During the years 1999 to 2009, 34 patients were referred to Department of surgery for non-inflammatory cystic lesions of the pancreas. The study is retrospective and data were retrieved from the patients’ medical records and filed in a database for further analyses.

Work-up was mainly based on CT and MR/MRCP and supplemented with ERCP, EUS and biochemical markers as found indicated. All cases were discussed in multidisciplinary team meetings to decide on subsequent treatment.

Most patients underwent a partial pancreatectomy, either a pylorus preserving pancreaticoduo denectomy (PPPD) or a classic Whipple procedure (WP) with distal gastrectomy. The latter was preferred in cases where an R0- resection could not be achieved by PPPD. Distal pancreatectomy was done in left-sided neoplasms and total pancreatectomy in patients with advanced tumours affecting both the head and body/tail of the pancreas. Tumour classification and pathology assessment was performed according to WHO classifications [5].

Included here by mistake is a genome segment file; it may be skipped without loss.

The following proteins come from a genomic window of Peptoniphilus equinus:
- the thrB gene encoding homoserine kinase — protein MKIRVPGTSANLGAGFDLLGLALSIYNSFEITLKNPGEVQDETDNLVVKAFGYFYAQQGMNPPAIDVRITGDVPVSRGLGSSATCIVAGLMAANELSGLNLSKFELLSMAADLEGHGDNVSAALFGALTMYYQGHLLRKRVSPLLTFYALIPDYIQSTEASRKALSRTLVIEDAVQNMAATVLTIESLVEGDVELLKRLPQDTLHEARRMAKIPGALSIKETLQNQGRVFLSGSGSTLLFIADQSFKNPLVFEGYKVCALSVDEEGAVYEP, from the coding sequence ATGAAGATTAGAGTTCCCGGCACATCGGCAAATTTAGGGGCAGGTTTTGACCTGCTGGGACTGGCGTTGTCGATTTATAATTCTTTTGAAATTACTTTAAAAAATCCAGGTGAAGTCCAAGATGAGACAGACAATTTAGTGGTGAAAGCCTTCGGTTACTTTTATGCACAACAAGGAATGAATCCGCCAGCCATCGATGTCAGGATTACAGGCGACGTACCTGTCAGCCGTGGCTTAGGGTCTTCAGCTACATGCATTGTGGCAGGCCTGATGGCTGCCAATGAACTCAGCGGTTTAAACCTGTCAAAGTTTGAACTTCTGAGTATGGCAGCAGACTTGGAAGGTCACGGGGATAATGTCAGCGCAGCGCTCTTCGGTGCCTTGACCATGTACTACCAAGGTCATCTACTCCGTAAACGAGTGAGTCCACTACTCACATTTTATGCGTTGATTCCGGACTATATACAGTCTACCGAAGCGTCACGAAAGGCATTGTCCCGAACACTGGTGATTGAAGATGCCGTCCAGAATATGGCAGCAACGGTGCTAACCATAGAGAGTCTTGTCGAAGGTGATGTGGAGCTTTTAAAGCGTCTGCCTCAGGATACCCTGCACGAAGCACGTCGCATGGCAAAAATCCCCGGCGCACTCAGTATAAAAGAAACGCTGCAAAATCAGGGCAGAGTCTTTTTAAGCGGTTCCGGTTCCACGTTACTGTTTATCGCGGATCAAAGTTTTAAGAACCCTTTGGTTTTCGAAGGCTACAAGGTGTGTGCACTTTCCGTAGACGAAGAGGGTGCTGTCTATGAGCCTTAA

Pancreatic juice leakage was defined as amylase-rich fluid collected from drains or wounds on or after postoperative day three [11].

Follow-up was done in accordance with the histopathological assessment in order to monitor patients at risk for recurrent disease in the remnant pancreas.

All patients had a follow-up until death or observation was censored at 31 December 2009. Date of death was obtained from The Death Registry at The Norwegian Institute of Public Health. The project was performed according to the Declaration of Helsinki and approved by the Regional Committees for Medical and Health Research Ethics.